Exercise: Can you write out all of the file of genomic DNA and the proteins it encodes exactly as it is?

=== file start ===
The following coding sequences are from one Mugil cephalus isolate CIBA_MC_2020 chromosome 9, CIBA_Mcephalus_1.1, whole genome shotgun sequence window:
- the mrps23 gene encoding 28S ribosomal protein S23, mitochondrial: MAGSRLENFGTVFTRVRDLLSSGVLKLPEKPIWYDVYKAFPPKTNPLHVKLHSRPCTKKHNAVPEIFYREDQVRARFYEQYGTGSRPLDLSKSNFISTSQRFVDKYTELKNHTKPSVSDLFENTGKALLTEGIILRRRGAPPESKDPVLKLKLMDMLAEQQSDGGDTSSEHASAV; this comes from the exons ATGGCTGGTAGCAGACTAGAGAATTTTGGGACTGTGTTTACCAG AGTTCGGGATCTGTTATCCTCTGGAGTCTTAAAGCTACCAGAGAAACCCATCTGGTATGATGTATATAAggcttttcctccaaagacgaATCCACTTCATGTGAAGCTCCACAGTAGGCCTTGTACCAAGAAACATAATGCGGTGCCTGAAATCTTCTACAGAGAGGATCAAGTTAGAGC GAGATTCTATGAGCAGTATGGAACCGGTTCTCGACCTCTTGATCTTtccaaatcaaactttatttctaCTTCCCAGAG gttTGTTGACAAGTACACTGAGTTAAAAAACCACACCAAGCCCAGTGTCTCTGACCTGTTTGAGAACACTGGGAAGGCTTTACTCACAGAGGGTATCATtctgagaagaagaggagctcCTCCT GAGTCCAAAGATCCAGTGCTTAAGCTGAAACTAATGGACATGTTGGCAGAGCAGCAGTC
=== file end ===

The following coding sequences are from one Mugil cephalus isolate CIBA_MC_2020 chromosome 9, CIBA_Mcephalus_1.1, whole genome shotgun sequence window:
- the mrps23 gene encoding 28S ribosomal protein S23, mitochondrial: MAGSRLENFGTVFTRVRDLLSSGVLKLPEKPIWYDVYKAFPPKTNPLHVKLHSRPCTKKHNAVPEIFYREDQVRARFYEQYGTGSRPLDLSKSNFISTSQRFVDKYTELKNHTKPSVSDLFENTGKALLTEGIILRRRGAPPESKDPVLKLKLMDMLAEQQSDGGDTSSEHASAV; this comes from the exons ATGGCTGGTAGCAGACTAGAGAATTTTGGGACTGTGTTTACCAG AGTTCGGGATCTGTTATCCTCTGGAGTCTTAAAGCTACCAGAGAAACCCATCTGGTATGATGTATATAAggcttttcctccaaagacgaATCCACTTCATGTGAAGCTCCACAGTAGGCCTTGTACCAAGAAACATAATGCGGTGCCTGAAATCTTCTACAGAGAGGATCAAGTTAGAGC GAGATTCTATGAGCAGTATGGAACCGGTTCTCGACCTCTTGATCTTtccaaatcaaactttatttctaCTTCCCAGAG gttTGTTGACAAGTACACTGAGTTAAAAAACCACACCAAGCCCAGTGTCTCTGACCTGTTTGAGAACACTGGGAAGGCTTTACTCACAGAGGGTATCATtctgagaagaagaggagctcCTCCT GAGTCCAAAGATCCAGTGCTTAAGCTGAAACTAATGGACATGTTGGCAGAGCAGCAGTC